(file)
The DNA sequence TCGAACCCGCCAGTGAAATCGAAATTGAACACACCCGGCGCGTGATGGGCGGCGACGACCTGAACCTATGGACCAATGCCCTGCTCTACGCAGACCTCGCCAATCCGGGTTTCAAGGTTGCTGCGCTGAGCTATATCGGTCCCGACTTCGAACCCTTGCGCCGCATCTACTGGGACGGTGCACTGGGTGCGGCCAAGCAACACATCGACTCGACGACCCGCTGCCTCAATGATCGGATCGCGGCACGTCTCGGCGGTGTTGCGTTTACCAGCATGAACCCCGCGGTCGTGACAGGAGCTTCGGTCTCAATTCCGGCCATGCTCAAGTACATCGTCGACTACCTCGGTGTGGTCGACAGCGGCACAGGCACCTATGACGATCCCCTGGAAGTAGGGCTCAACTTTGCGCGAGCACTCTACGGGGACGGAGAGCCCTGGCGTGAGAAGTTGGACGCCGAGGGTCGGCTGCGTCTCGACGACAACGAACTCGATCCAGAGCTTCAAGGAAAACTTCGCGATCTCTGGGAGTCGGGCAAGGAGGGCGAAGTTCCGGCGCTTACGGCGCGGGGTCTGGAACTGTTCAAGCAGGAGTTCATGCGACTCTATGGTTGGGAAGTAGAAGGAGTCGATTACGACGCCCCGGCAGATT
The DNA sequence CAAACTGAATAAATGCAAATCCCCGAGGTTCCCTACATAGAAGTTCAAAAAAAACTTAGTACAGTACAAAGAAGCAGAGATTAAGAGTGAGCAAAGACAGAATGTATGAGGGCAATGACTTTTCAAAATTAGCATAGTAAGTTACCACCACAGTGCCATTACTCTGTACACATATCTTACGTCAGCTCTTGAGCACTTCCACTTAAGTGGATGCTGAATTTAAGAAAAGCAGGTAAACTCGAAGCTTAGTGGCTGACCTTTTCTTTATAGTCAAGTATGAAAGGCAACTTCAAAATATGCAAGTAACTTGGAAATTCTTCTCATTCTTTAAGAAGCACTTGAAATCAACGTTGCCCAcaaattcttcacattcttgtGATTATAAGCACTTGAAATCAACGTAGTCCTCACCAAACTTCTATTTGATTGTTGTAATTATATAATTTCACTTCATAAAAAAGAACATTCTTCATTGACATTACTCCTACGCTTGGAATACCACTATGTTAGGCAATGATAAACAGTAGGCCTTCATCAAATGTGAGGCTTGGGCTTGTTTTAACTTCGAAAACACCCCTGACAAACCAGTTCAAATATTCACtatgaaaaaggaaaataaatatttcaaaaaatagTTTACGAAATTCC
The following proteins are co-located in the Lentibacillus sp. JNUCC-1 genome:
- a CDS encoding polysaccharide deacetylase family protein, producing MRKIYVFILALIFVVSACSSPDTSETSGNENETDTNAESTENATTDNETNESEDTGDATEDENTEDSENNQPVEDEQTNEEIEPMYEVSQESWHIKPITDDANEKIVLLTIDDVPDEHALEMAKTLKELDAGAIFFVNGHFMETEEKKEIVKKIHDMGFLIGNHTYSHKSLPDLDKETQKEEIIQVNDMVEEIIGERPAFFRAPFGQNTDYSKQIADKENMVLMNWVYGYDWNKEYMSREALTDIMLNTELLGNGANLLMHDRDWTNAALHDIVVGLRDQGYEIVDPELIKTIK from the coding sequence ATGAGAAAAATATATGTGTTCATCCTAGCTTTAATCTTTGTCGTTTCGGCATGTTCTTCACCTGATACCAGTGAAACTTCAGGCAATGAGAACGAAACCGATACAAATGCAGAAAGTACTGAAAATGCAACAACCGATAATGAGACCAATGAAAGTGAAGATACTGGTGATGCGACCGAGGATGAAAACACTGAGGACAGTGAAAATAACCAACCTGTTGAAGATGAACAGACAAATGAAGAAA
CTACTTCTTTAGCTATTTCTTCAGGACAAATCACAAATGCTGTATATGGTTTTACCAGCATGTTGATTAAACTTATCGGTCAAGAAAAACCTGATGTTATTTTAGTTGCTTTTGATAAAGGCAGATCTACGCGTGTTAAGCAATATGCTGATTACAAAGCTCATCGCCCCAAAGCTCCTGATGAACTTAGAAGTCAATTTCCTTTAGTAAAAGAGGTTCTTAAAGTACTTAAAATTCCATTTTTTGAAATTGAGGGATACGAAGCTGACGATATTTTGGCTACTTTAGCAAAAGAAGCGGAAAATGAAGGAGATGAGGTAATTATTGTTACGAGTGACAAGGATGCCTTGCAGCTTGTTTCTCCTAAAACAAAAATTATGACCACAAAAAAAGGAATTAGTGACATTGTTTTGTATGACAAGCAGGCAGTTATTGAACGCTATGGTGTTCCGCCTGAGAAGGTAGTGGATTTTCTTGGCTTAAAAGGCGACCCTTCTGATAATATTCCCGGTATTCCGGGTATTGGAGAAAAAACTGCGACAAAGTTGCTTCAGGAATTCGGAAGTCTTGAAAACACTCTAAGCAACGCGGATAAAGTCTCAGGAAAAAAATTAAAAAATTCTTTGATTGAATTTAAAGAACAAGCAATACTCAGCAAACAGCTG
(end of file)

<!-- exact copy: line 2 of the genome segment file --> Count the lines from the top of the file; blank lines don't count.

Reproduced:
The DNA sequence CAAACTGAATAAATGCAAATCCCCGAGGTTCCCTACATAGAAGTTCAAAAAAAACTTAGTACAGTACAAAGAAGCAGAGATTAAGAGTGAGCAAAGACAGAATGTATGAGGGCAATGACTTTTCAAAATTAGCATAGTAAGTTACCACCACAGTGCCATTACTCTGTACACATATCTTACGTCAGCTCTTGAGCACTTCCACTTAAGTGGATGCTGAATTTAAGAAAAGCAGGTAAACTCGAAGCTTAGTGGCTGACCTTTTCTTTATAGTCAAGTATGAAAGGCAACTTCAAAATATGCAAGTAACTTGGAAATTCTTCTCATTCTTTAAGAAGCACTTGAAATCAACGTTGCCCAcaaattcttcacattcttgtGATTATAAGCACTTGAAATCAACGTAGTCCTCACCAAACTTCTATTTGATTGTTGTAATTATATAATTTCACTTCATAAAAAAGAACATTCTTCATTGACATTACTCCTACGCTTGGAATACCACTATGTTAGGCAATGATAAACAGTAGGCCTTCATCAAATGTGAGGCTTGGGCTTGTTTTAACTTCGAAAACACCCCTGACAAACCAGTTCAAATATTCACtatgaaaaaggaaaataaatatttcaaaaaatagTTTACGAAATTCC